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I have to random variables expressed as $1 \times 1000$ vectors. One of the vectors $B$ is Beta distributed while the other $L$ is lognormal distributed. Upon element-wise multiplication, I get vector $M$ whose distribution I'd like to know.

I've done some good of fit tests, and some tests (Kolmogorov) indicate that $M$ it's a log-logistic, another (AIC) inverse-gaussian. The lognormal doesn't look bad either.

Any ideas, of there's any analytic result out there?

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    $\begingroup$ I bet it's not any of the things you suggest, and I imagine it's not any named distribution. $\endgroup$
    – Glen_b
    Apr 16, 2015 at 3:27

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I will assume your two variables are independent (you didn't specify.) A tool for investigating the distribution of the product of independent random variables is the Mellin transform. The Mellin transform of the product is the product of the Mellin transforms of the two factors. I will, as a start, just look at a simplified case. I will look at only a standard lognormal variable $X$ (that is, exponential of standard normal). Its Mellin transform is the moment generating function of $\log X$, so is $M_X(s)=\exp(s^2/2)$. For the Beta random variable $Y$, I will assume that $\beta=1$ in the standard parametrization. Then one can show that $-\log Y$ has an exponential distribution with rate $\alpha>0$. Its moment generating function is then $s \mapsto \alpha /(\alpha-s),\quad s<\alpha$.

Summary: The Mellin transform of $X$ is $M_X(s)=\exp(s^2/2)$, while the Mellin transform of $1/Y$ is $M_{1/Y}(s)=\frac{\alpha}{\alpha-s}$, so $M_Y(s)=\frac{\alpha}{\alpha+s},\quad s<\alpha$.

Then we can conclude that the Mellin transform for the product variable $XY$ is $$ M_{XY}(s)=\frac{\alpha}{\alpha+s} \exp(s^2/2).$$ We could continue by trying to invert this transform analytically, or find an approximate, analytic approximation via for example saddlepoint methods.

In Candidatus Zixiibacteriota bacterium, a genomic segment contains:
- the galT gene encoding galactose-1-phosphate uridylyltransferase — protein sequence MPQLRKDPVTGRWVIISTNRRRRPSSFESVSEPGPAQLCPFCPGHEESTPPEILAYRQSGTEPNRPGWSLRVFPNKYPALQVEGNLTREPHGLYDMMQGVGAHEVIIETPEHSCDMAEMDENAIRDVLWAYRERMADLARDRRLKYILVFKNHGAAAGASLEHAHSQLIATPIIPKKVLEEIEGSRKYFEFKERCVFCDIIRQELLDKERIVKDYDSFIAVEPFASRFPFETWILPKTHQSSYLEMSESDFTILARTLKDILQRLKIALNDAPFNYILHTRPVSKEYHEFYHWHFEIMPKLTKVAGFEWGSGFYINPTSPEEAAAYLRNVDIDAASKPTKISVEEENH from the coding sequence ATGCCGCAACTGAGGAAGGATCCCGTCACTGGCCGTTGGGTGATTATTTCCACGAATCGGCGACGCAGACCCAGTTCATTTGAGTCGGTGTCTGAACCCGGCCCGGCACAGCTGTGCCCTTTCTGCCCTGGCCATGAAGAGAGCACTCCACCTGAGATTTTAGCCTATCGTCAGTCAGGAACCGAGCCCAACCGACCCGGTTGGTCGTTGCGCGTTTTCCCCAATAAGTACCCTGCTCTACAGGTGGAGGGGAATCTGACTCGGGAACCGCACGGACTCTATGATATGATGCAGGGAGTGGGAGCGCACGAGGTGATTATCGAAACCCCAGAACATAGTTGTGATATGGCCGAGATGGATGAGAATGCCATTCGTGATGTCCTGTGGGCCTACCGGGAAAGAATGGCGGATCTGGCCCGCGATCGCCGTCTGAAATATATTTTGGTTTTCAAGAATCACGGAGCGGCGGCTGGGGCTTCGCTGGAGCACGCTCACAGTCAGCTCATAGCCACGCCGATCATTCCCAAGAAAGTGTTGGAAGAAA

For now I'm out of time (beach waiting), will come back.

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    $\begingroup$ Very interesting. Looking forward to the rest of the answer! $\endgroup$ Jul 21, 2019 at 3:18
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The PDF of a Beta with parameters (A,B,C,D) is:

$$ \frac{(B − A)^{1-C-D}}{Beta(C,D)}(y-A)^{C-1}(B − y)^{D−1} $$

The PDF of a Lognormal with parameters (A,B) is:

$$ \frac{1}{By\sqrt{2\pi}} exp \bigg[−\frac{1}{2}\left(\frac{log(y) − A}{B}\right)^2 \bigg] $$

(based on this compendium of distributions).

If you spend some minutes looking at all the distributions there, or at those with infinite support here, you can see there is no distribution which PDF has the combination of the above functional forms, including the ones you mention. Although this not really proves that no such distribution exists, I think it is safe at the moment to conclude that there is no analytic characterisation of it in the literature.

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  • $\begingroup$ Are the parameters A, B you use in Beta and Lognormal the same? $\endgroup$ May 9, 2018 at 17:04
  • $\begingroup$ @VladislavsDovgalecs They do not need to be. There is nothing in the OP's question that imposes such restriction (which would be quite restrictive, imo). I doubt in that special case you get any further. $\endgroup$
    – luchonacho
    May 9, 2018 at 19:51

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